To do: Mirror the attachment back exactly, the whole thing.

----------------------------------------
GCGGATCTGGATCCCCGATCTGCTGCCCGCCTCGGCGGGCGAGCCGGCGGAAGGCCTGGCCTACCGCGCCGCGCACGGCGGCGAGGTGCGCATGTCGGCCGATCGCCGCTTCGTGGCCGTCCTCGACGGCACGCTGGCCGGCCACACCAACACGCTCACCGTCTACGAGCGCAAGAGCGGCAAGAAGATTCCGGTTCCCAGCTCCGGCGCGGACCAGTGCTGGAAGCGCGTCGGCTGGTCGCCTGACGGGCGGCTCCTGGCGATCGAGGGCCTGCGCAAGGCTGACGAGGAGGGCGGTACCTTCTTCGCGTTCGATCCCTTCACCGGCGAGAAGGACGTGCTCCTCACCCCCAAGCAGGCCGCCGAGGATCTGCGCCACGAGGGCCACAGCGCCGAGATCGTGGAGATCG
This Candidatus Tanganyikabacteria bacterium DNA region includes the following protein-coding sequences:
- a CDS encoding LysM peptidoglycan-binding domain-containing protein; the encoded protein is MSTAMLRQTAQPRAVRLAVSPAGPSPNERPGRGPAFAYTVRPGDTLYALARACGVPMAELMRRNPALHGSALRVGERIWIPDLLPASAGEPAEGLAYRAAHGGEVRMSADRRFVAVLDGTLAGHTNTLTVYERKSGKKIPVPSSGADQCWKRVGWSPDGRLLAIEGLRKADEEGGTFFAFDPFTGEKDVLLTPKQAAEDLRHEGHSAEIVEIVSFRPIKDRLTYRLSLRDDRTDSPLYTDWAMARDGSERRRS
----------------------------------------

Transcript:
GCGGATCTGGATCCCCGATCTGCTGCCCGCCTCGGCGGGCGAGCCGGCGGAAGGCCTGGCCTACCGCGCCGCGCACGGCGGCGAGGTGCGCATGTCGGCCGATCGCCGCTTCGTGGCCGTCCTCGACGGCACGCTGGCCGGCCACACCAACACGCTCACCGTCTACGAGCGCAAGAGCGGCAAGAAGATTCCGGTTCCCAGCTCCGGCGCGGACCAGTGCTGGAAGCGCGTCGGCTGGTCGCCTGACGGGCGGCTCCTGGCGATCGAGGGCCTGCGCAAGGCTGACGAGGAGGGCGGTACCTTCTTCGCGTTCGATCCCTTCACCGGCGAGAAGGACGTGCTCCTCACCCCCAAGCAGGCCGCCGAGGATCTGCGCCACGAGGGCCACAGCGCCGAGATCGTGGAGATCG
This Candidatus Tanganyikabacteria bacterium DNA region includes the following protein-coding sequences:
- a CDS encoding LysM peptidoglycan-binding domain-containing protein; the encoded protein is MSTAMLRQTAQPRAVRLAVSPAGPSPNERPGRGPAFAYTVRPGDTLYALARACGVPMAELMRRNPALHGSALRVGERIWIPDLLPASAGEPAEGLAYRAAHGGEVRMSADRRFVAVLDGTLAGHTNTLTVYERKSGKKIPVPSSGADQCWKRVGWSPDGRLLAIEGLRKADEEGGTFFAFDPFTGEKDVLLTPKQAAEDLRHEGHSAEIVEIVSFRPIKDRLTYRLSLRDDRTDSPLYTDWAMARDGSERRRS